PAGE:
Like you or I. (Epistle to John Rankine)
Like you or me. (Epistle to William Simpson)
Had it not been for you! (Epistle to Davie)
It is this - and it's this - and it's this (I'll tell you a Tale of a
To her, and to him, (While Prose-works and Rhymes)
Reid's Concordance contained over 11,400 words and almost 52,000 quotations;
the Word Finder encompasses about 15,000 words and almost 80,000 quotations.
The vast difference is only partly explained by the 100-odd poems and
songs which have been admitted to the canon since 1889.
One of the problems encountered in the aftermath of publishing The Complete
Works was the number of poems which many people believe to have been composed,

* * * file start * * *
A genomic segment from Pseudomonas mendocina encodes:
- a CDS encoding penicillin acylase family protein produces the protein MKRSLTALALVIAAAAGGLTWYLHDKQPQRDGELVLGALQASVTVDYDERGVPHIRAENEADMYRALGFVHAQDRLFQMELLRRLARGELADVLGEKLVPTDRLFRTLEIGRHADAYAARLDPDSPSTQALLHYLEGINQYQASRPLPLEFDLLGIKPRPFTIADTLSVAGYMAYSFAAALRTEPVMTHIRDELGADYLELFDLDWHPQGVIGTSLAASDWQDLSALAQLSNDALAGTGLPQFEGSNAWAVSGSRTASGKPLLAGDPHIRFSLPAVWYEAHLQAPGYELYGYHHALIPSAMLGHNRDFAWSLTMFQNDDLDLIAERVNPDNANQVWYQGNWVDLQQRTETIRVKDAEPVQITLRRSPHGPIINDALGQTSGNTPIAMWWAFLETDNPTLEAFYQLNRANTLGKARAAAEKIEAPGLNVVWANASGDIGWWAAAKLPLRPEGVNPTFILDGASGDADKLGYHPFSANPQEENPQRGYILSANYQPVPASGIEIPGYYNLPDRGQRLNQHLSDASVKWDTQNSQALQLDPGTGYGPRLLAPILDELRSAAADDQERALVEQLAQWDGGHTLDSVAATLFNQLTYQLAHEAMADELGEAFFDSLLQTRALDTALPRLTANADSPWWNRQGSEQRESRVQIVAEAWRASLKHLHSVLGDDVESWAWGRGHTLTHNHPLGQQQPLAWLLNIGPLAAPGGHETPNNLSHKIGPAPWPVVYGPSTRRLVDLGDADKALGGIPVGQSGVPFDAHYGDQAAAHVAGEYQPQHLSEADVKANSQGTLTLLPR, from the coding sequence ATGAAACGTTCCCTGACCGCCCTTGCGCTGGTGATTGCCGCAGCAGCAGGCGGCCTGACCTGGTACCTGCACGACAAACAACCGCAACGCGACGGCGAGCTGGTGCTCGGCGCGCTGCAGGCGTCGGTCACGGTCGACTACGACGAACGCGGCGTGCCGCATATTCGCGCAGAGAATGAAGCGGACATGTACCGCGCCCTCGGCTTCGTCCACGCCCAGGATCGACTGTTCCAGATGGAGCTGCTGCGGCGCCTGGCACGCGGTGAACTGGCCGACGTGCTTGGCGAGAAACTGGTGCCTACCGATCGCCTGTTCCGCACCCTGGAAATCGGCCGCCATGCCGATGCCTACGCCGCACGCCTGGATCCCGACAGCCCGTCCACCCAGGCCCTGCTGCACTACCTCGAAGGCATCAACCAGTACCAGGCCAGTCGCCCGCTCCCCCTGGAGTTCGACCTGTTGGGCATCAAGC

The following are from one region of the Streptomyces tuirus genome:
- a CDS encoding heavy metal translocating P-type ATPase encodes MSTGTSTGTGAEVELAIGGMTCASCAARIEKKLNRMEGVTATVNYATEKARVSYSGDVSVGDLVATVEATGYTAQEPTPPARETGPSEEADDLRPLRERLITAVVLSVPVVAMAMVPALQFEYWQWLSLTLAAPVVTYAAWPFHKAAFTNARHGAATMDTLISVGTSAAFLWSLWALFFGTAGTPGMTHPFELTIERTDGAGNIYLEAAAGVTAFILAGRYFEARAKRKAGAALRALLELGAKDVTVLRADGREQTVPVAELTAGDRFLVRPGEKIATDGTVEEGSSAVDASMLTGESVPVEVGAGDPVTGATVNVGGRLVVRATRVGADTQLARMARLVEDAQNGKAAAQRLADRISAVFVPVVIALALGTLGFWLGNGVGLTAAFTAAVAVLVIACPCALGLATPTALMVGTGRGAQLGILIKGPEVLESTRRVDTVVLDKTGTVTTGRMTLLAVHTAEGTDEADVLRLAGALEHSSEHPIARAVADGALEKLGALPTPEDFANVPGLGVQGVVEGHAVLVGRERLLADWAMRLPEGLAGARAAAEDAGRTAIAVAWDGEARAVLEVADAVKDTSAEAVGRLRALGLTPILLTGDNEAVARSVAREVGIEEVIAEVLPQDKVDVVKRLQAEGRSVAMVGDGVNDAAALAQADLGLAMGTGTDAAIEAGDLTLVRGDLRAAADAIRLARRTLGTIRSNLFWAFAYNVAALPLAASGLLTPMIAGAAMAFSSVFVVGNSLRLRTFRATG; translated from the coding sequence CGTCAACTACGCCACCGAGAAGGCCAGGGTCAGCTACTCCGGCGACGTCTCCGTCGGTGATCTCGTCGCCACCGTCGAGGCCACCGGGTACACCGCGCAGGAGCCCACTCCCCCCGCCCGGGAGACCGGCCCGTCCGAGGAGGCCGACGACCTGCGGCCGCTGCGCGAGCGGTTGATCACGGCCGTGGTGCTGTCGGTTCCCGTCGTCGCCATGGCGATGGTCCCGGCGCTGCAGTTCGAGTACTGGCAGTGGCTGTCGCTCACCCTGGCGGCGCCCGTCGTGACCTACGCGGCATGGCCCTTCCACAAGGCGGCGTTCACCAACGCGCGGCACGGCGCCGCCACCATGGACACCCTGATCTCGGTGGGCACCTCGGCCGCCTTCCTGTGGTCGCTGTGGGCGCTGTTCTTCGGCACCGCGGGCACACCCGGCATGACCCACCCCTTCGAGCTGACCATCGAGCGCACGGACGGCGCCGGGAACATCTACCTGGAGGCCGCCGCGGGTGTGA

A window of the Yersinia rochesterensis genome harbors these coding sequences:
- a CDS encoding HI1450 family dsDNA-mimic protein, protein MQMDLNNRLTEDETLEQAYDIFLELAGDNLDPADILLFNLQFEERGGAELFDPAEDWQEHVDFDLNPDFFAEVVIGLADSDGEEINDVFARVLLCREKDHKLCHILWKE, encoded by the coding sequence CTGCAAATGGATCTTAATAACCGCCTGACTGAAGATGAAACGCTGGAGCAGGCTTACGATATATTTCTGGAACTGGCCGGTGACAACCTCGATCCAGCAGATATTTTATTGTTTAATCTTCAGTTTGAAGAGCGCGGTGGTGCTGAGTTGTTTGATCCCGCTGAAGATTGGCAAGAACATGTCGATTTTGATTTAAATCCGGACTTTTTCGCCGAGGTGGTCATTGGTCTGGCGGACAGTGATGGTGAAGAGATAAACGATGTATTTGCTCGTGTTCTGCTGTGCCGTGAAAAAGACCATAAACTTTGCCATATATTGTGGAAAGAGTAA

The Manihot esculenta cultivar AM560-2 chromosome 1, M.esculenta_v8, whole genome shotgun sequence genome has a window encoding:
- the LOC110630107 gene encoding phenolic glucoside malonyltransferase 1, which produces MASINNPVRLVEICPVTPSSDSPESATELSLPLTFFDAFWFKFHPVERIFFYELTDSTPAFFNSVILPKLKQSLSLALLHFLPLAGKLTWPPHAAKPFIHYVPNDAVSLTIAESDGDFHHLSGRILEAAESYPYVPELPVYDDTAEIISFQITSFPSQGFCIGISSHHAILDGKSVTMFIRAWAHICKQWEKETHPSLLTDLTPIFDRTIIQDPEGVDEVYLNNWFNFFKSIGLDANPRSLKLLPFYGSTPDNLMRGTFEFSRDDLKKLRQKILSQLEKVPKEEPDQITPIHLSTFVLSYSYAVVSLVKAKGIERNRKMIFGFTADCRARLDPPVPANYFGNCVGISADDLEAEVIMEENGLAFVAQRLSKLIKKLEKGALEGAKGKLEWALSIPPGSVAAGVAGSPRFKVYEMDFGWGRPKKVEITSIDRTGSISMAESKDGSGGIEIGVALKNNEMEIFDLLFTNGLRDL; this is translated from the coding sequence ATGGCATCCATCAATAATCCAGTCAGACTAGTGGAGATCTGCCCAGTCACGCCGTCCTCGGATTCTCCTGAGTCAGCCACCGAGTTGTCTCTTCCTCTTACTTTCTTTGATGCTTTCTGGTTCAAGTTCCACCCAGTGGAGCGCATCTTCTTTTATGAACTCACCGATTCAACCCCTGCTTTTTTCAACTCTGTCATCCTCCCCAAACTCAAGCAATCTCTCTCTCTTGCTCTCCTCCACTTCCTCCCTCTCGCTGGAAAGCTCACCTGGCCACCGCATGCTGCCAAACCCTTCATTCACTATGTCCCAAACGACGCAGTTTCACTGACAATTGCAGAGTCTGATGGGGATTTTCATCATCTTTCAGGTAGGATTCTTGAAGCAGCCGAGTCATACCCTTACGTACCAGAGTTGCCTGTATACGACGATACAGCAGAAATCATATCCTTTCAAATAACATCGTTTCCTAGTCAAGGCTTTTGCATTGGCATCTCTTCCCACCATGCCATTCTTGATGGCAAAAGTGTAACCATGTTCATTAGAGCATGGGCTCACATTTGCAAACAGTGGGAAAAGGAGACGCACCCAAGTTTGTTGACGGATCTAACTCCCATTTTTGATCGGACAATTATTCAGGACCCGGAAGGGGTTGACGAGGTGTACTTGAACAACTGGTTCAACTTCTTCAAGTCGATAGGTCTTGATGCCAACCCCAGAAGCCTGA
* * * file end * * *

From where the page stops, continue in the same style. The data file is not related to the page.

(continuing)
in whole or part, by Burns, but which have long since been rejected by
most editors and scholars, either on stylistic grounds, or because publication
before Burns's time has subsequently been proved. And this misleading
process still continues; as recently as 1994 an anthology of bird poetry
included 'Ode to the Owl' with an attribution to Burns, hitherto unrecorded
Controversy continues to rage, for example, over the Selkirk Grace (which
in its vernacular form was known as a Galloway Grace long before 1793
when Burns rendered a version extempore in Standard English); or the long
poem entitled 'Look up and See' which first appeared in James Barke's
edition of 1955 and has since been reprinted many times by Collins, but
which as long ago as the 1920s was unmasked as a fabrication of William
Stewart Ross who first published it pseudonymously in The Agnostic Journal
in the bicentenary year of the poet's death, the claims by Patrick Scott